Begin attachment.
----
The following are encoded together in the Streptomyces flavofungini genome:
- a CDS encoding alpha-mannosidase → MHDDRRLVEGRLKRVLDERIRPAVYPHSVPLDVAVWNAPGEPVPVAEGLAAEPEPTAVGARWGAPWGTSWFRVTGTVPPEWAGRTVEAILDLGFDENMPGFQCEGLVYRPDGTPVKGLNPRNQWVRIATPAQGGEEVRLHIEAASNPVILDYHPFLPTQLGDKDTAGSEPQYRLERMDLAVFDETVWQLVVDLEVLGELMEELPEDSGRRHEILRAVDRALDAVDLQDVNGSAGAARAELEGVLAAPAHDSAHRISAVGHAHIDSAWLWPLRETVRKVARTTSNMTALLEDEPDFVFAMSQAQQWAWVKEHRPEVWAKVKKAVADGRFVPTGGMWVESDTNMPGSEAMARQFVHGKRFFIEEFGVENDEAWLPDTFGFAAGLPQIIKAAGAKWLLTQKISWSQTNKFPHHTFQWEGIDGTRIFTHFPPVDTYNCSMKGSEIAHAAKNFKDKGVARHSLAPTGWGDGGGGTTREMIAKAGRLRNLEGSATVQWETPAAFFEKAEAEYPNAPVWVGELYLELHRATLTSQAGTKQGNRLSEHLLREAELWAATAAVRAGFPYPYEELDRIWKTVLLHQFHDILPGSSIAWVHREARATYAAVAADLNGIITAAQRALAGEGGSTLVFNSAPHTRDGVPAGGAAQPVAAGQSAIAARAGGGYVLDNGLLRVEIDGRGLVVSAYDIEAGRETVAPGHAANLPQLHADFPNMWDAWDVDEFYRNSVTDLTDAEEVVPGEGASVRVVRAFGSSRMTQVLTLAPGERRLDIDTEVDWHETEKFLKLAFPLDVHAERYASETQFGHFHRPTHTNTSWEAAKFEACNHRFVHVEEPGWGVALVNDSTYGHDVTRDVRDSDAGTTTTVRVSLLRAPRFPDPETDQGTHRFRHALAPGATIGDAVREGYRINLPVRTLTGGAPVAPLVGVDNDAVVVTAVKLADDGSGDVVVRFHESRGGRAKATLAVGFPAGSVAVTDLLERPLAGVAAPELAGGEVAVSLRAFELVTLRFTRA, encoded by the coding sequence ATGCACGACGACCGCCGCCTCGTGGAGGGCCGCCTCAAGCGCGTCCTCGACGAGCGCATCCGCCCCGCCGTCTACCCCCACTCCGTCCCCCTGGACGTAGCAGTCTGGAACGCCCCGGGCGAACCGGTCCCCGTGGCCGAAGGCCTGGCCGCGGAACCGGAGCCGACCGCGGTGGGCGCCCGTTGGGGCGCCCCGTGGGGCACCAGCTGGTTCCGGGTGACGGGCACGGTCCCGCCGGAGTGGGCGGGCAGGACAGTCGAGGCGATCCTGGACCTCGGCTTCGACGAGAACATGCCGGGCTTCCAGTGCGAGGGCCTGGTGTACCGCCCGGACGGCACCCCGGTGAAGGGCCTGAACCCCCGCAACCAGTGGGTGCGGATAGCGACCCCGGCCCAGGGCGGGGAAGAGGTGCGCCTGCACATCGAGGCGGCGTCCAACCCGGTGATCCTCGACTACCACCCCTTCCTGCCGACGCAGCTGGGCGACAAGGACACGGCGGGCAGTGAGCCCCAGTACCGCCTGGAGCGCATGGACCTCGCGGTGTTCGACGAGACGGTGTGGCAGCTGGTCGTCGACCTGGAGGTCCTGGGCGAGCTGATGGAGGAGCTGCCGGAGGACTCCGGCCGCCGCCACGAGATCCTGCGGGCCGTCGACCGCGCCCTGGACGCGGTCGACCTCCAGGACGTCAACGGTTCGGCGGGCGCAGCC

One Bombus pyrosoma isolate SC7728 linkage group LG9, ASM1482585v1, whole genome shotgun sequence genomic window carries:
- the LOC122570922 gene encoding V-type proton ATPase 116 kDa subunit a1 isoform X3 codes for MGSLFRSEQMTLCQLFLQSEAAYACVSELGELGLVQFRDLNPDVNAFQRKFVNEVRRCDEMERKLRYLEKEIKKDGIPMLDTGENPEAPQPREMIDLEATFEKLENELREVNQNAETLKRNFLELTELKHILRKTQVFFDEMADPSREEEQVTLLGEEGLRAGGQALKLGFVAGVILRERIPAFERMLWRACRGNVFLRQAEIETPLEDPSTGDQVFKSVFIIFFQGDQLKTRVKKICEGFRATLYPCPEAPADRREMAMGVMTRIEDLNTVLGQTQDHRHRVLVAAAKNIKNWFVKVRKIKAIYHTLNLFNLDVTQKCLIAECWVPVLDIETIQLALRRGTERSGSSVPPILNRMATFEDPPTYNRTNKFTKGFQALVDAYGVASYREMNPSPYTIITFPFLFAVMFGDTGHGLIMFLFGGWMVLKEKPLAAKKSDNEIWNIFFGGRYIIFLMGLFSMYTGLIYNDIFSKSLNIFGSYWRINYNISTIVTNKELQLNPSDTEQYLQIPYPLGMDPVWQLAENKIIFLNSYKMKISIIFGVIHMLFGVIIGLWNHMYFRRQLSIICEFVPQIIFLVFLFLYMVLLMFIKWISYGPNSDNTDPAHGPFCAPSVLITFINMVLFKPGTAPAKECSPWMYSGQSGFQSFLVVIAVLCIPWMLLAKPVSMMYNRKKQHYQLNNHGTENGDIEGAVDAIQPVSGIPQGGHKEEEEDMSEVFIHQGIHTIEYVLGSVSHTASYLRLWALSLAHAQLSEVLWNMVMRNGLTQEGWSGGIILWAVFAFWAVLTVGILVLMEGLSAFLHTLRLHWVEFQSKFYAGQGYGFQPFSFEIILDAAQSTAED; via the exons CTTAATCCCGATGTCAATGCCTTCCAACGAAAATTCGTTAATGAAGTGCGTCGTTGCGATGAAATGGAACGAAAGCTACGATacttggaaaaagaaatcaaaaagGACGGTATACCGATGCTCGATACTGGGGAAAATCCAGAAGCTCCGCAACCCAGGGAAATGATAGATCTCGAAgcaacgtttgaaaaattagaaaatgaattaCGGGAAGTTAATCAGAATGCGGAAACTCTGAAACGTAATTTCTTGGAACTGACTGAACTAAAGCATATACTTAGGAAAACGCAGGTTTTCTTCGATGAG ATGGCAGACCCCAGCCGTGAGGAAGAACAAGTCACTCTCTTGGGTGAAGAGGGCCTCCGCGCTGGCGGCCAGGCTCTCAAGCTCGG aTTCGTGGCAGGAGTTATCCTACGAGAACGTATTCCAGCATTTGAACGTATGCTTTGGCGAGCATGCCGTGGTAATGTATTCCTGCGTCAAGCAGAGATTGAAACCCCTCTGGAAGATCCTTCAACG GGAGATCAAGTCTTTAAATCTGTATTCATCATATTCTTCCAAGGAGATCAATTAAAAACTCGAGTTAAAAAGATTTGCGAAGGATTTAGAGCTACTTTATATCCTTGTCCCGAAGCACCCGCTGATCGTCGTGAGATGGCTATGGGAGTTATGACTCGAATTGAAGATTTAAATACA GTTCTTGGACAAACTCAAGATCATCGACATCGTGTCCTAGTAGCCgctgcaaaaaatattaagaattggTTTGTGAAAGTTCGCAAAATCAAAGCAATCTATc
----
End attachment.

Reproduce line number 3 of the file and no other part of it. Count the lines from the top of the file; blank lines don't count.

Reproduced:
One Bombus pyrosoma isolate SC7728 linkage group LG9, ASM1482585v1, whole genome shotgun sequence genomic window carries: